Iran’s leadership is weighing up its options after efforts to revive the 2015 nuclear deal, which aimed to stop it making a nuclear bomb, reached a crucial point this week. On Monday, the EU gave Iran and the US the “final text” to rescue the Joint Comprehensive Plan of Action (JCPOA), which was abandoned in 2018 by then President Donald Trump, who instead opted for a “maximum pressure” sanctions campaign against the Middle Eastern nation. The landmark agreement was signed by the US, Iran, Germany, France, the UK, Russia and China.
Under the accord, Tehran agreed to curb its nuclear programme – which it insists is only for civilian use – in exchange for sanctions relief.
Iran’s leadership is now mulling over whether to accept the “final text” after its negotiators returned to Tehran from the crunch talks with Washington in Vienna last week.
But hopes for a speedy conclusion are limited, given that Tehran has been notoriously slow to act since President Biden’s administration relaunched efforts to save the nuclear deal 16 months ago.
Critics of the US leader’s Iran strategy point out that he has given the country relief from sanctions and, through the talks, has allowed Tehran time to further develop its nuclear programme.
Andrea Stricker of the Foundation for Defence of Democracies, who is a leading authority on Iran and nuclear weapons, has since torn apart Mr Biden’s Iran approach.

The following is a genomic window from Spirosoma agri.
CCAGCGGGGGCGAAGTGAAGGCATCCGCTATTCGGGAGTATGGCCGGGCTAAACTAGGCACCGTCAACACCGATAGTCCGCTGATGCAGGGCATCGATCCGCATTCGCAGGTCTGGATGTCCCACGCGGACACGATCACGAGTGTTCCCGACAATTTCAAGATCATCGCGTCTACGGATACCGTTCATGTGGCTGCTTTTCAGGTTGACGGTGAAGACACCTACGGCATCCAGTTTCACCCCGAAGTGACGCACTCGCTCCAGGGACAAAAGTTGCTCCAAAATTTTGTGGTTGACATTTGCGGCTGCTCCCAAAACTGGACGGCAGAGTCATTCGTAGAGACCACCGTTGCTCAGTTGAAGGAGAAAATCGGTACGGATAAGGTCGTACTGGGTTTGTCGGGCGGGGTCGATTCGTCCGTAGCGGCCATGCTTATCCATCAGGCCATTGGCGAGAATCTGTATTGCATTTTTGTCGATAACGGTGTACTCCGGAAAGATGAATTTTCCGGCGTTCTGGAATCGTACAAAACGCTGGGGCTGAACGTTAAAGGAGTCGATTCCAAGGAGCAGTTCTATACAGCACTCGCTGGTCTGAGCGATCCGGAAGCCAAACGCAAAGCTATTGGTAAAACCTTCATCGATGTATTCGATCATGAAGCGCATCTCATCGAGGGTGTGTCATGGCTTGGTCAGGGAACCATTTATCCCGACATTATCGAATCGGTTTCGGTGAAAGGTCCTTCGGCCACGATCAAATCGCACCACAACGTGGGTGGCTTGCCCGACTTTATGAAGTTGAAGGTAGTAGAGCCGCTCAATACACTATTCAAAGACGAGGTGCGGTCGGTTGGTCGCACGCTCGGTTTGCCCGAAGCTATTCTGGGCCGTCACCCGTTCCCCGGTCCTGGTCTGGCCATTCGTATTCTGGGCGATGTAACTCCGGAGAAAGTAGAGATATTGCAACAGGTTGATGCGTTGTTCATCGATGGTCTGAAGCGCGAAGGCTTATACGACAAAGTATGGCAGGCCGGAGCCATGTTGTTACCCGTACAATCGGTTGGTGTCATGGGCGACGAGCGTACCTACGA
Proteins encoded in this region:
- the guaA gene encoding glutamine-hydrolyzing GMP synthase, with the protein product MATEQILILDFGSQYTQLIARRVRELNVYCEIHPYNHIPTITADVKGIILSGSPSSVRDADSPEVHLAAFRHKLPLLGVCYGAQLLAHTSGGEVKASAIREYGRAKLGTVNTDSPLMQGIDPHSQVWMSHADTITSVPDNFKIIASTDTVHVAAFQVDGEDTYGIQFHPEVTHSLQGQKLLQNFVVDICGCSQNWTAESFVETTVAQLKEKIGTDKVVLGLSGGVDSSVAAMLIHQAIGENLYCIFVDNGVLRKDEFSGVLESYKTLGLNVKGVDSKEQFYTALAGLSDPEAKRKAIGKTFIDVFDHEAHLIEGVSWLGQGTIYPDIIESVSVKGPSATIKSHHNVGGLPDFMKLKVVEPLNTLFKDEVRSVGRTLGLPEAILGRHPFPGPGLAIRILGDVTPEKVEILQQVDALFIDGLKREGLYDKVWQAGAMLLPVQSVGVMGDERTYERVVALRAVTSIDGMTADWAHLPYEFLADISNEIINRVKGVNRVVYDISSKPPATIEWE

The expert, who is deputy director of the FDD’s nonproliferation and biodefense programme, accused the President of letting Tehran off the hook.
Speaking to Express.co.uk, she said: “I think Biden has presided over these advances.
“Whereas, under the Trump administration, Iran was more restrained with its nuclear advances.”
Mr Trump took a hardline stance on Iran, which included killing senior Iranian military commander General Qasem Soleimani in a drone strike in Iraq in 2020.
The military chief, who led Iran’s elite Quds Force, was assassinated alongside other Iran-backed militia figures as they were hit by missiles at Baghdad airport.
“Because he was willing to take out General Soleimani and was just less conciliatory towards them.”
Amid Mr Biden’s approach to the nuclear talks, there are fears that Iran could delay the negotiations to further advance its nuclear talks.
Ms Stricker warned of this outcome, saying that Tehran might try to play for time in a bid to secure “more concessions”.
Giving her prediction for the talks, she said: “I think it sounded like Tehran was still weighing this offer.
“And from my sense, they don’t have any buy-in from the Supreme Leader.
“So, they’re probably going to have to wait to see what his ultimate say is on this.
“They may try to drag things out like they have been for the last 16 months and try to make the other side give more concessions.”